Area keeping an eye out for flooding
Area residents living near creeks, streams and the Ohio River are being urged to keep a close eye on rising flood waters today through Monday evening as the National Weather Service is calling for 5 to 7 inches of rain.
The area was under a flood watch through Monday but the weather service said it expects a flood warning to go into effect today.
Bill Modzelewski, a weather service meteorologist at the Moon Township office, said the area from Wheeling to north of Steubenville is expected to receive the highest amounts of rain. Remnants of Tropical Storm Gordon are merging with a stalled front out west. The rain is expected to intensify throughout the day today.
Modzelewski said the weather service anticipates significant Ohio River flooding.
He said there is still some uncertainty about where the heaviest bands of rain will form.
The weather service has predicted significant river flooding at New Cumberland, with the river stage to rise to 39 feet on Monday afternoon through Tuesday afternoon. The Pike Island river stage is set to be at major flooding levels of 43 feet from Monday evening through Tuesday evening. The weather service hasn’t listed river stages for Wellsburg and Steubenville.
Jeremy Ober, Hancock County Emergency Management Agency director, said the office is getting ready for a flood event.
He said Beaver County, Pa., and Columbiana and Hancock counties are in the “bullseye” for the highest amount of rain. Ober said, regardless of where the heavy rain falls, the entire region will see large amounts of rain all eventually flowing into the Ohio River.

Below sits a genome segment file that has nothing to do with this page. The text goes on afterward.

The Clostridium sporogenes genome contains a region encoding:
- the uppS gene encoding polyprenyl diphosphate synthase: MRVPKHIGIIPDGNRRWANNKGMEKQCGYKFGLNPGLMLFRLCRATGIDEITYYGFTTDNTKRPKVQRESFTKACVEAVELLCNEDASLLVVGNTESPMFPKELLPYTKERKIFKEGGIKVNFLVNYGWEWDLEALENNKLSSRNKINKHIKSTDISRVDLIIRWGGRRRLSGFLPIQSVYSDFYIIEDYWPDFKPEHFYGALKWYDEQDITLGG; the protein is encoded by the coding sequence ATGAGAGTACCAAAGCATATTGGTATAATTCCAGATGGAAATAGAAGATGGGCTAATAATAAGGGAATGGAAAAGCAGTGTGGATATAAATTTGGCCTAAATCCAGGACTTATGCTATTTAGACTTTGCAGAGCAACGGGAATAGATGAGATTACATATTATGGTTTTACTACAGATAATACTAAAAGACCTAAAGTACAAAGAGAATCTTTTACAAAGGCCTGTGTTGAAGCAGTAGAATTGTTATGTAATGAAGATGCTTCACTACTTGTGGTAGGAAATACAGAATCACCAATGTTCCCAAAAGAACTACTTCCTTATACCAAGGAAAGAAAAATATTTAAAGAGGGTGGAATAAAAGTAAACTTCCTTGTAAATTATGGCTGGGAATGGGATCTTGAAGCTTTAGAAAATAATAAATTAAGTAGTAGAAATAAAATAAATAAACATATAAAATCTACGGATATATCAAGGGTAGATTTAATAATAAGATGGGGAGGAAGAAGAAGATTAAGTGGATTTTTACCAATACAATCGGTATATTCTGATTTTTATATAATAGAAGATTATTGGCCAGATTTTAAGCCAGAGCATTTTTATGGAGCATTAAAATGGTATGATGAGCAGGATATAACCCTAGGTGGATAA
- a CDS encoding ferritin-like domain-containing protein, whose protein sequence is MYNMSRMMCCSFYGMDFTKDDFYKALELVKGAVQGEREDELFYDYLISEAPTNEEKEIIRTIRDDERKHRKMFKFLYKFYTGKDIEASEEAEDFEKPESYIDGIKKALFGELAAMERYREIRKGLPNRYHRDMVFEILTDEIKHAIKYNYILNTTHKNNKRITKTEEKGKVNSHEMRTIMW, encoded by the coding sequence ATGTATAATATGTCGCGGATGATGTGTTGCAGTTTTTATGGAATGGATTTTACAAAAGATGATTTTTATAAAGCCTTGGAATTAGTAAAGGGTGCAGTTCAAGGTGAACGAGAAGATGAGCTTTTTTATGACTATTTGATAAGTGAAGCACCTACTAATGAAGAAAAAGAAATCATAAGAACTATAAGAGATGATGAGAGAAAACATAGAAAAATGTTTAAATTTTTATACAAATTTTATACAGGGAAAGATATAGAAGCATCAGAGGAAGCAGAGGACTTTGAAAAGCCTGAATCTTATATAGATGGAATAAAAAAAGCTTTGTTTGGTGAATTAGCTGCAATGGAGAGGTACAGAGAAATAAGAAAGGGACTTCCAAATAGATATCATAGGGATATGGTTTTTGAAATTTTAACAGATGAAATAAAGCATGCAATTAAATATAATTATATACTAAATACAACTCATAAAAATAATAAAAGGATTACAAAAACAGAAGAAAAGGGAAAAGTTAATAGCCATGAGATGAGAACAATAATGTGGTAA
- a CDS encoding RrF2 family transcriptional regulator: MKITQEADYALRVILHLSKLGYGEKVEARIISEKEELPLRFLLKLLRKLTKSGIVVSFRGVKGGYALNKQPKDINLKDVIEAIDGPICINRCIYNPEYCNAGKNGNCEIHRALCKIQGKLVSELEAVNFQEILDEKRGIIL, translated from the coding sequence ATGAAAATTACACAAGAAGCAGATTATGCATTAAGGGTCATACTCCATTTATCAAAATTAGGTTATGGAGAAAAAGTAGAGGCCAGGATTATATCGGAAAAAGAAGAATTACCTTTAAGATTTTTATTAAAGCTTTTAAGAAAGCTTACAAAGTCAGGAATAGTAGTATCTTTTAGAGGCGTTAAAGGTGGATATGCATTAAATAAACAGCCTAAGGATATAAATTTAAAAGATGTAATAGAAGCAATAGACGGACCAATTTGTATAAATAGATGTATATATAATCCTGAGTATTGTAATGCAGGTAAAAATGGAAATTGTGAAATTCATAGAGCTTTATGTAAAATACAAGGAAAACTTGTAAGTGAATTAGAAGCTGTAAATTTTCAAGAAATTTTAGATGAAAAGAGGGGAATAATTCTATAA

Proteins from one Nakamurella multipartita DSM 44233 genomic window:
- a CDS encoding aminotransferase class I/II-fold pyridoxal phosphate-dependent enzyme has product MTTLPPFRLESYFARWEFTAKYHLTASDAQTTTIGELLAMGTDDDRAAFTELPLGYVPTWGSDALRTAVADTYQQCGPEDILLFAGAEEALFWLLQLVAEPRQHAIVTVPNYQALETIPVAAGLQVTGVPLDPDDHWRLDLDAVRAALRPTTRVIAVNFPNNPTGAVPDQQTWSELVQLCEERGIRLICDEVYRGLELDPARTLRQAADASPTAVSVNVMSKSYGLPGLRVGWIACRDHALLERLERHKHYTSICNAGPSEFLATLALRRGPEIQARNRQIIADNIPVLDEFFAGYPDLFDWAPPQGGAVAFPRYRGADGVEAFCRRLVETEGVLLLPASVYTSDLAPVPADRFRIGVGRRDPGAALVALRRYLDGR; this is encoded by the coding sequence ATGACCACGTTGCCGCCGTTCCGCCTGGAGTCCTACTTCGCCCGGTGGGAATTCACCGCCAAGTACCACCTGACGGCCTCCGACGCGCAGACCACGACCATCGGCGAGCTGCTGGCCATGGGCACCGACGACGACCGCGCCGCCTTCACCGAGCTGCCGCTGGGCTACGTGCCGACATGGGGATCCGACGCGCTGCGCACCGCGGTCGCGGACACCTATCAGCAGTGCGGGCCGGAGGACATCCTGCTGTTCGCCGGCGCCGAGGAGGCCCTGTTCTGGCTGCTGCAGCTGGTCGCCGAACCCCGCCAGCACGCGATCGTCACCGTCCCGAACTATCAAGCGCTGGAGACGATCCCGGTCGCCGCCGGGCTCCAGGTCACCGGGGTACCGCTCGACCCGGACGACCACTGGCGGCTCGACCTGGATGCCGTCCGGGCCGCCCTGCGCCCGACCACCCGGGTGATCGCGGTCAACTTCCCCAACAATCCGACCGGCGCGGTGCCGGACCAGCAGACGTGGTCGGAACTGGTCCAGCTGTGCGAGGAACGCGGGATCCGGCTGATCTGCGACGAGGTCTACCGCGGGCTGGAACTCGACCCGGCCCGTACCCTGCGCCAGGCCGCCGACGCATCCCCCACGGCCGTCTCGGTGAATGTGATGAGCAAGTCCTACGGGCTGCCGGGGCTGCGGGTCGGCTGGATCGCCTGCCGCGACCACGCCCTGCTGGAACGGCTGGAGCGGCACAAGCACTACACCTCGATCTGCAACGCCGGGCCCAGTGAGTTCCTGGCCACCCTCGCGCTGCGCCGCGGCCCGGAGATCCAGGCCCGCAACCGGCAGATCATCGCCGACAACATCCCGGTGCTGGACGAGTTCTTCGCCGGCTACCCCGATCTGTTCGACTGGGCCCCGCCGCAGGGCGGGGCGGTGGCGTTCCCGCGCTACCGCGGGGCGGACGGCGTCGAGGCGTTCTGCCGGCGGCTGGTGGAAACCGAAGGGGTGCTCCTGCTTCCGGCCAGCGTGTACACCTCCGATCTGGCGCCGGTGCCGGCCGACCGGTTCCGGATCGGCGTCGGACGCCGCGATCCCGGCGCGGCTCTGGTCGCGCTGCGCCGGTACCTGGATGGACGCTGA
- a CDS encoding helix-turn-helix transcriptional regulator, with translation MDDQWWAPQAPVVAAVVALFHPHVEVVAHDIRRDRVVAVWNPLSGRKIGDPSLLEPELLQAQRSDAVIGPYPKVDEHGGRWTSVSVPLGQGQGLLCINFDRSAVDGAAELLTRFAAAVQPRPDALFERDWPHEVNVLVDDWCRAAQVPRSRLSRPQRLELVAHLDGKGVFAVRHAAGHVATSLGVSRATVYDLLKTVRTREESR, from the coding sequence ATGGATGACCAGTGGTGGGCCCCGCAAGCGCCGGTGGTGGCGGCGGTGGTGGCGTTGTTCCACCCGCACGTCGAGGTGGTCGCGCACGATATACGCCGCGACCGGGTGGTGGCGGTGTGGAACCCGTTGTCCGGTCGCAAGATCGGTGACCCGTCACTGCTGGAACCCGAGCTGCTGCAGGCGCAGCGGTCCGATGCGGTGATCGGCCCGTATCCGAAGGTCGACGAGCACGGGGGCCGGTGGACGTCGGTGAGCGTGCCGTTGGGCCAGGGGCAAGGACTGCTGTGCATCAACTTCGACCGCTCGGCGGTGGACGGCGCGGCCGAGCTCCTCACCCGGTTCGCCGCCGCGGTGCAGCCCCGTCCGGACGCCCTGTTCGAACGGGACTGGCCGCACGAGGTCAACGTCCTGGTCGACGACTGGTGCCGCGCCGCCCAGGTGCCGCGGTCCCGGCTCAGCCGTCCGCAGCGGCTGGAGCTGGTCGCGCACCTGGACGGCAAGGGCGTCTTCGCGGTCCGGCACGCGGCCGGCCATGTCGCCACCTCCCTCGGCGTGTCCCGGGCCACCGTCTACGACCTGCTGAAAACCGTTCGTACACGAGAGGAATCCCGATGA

“It appears we will have substantial flooding of the Ohio River at New Cumberland,” he said.
Ober said the river could rise faster than in prior floods.
“We could have creek and stream flooding simultaneous with river flooding,” he said.
Bob Fowler, Brooke County EMA director, said he has already been in contact with the sheriff’s department and is expected to have a meeting today with city managers in the county about potential flooding.
He urged residents in flood-prone areas to watch for rising waters and to monitor the EMA’s Facebook page and its app –Brooke County Emergency Alerts.
John Parker, Jefferson County EMA director, said he will be keeping an eye on problem areas in the northern and southern parts of the county.
“We are hoping things don’t develop as predicted,” he said, adding the rainfall amounts have been increased in the past couple days.
Parker said flooding waters may not be the only problem. He said heavy rains also bring mudslides and road slips, which have plagued the county all year from heavy rains.
The Empire Volunteer Fire Department on Saturday afternoon put out a message on the county’s 911 system for members to come to the fire station to get their equipment out before flooding.
Jefferson County Sheriff Fred Abdalla said county residents will have to wait and see how much rain does fall.
“There isn’t much you can do with a river flood. Everyone should be concerned,” Abdalla said.